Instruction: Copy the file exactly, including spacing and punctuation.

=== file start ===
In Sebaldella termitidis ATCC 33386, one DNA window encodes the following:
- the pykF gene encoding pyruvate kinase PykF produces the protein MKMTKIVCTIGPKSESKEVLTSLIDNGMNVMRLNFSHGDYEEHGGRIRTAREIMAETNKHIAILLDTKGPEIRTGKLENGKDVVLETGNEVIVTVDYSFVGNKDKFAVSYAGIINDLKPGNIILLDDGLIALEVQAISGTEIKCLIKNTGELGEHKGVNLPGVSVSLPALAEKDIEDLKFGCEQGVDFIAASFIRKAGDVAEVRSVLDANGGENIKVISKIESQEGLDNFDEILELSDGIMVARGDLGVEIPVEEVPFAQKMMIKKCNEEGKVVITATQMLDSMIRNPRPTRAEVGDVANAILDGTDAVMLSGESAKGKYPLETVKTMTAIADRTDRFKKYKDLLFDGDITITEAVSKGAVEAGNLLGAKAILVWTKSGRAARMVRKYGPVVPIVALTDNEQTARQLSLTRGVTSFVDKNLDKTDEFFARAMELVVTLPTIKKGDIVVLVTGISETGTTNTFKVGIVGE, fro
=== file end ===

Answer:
In Sebaldella termitidis ATCC 33386, one DNA window encodes the following:
- the pykF gene encoding pyruvate kinase PykF produces the protein MKMTKIVCTIGPKSESKEVLTSLIDNGMNVMRLNFSHGDYEEHGGRIRTAREIMAETNKHIAILLDTKGPEIRTGKLENGKDVVLETGNEVIVTVDYSFVGNKDKFAVSYAGIINDLKPGNIILLDDGLIALEVQAISGTEIKCLIKNTGELGEHKGVNLPGVSVSLPALAEKDIEDLKFGCEQGVDFIAASFIRKAGDVAEVRSVLDANGGENIKVISKIESQEGLDNFDEILELSDGIMVARGDLGVEIPVEEVPFAQKMMIKKCNEEGKVVITATQMLDSMIRNPRPTRAEVGDVANAILDGTDAVMLSGESAKGKYPLETVKTMTAIADRTDRFKKYKDLLFDGDITITEAVSKGAVEAGNLLGAKAILVWTKSGRAARMVRKYGPVVPIVALTDNEQTARQLSLTRGVTSFVDKNLDKTDEFFARAMELVVTLPTIKKGDIVVLVTGISETGTTNTFKVGIVGE, fro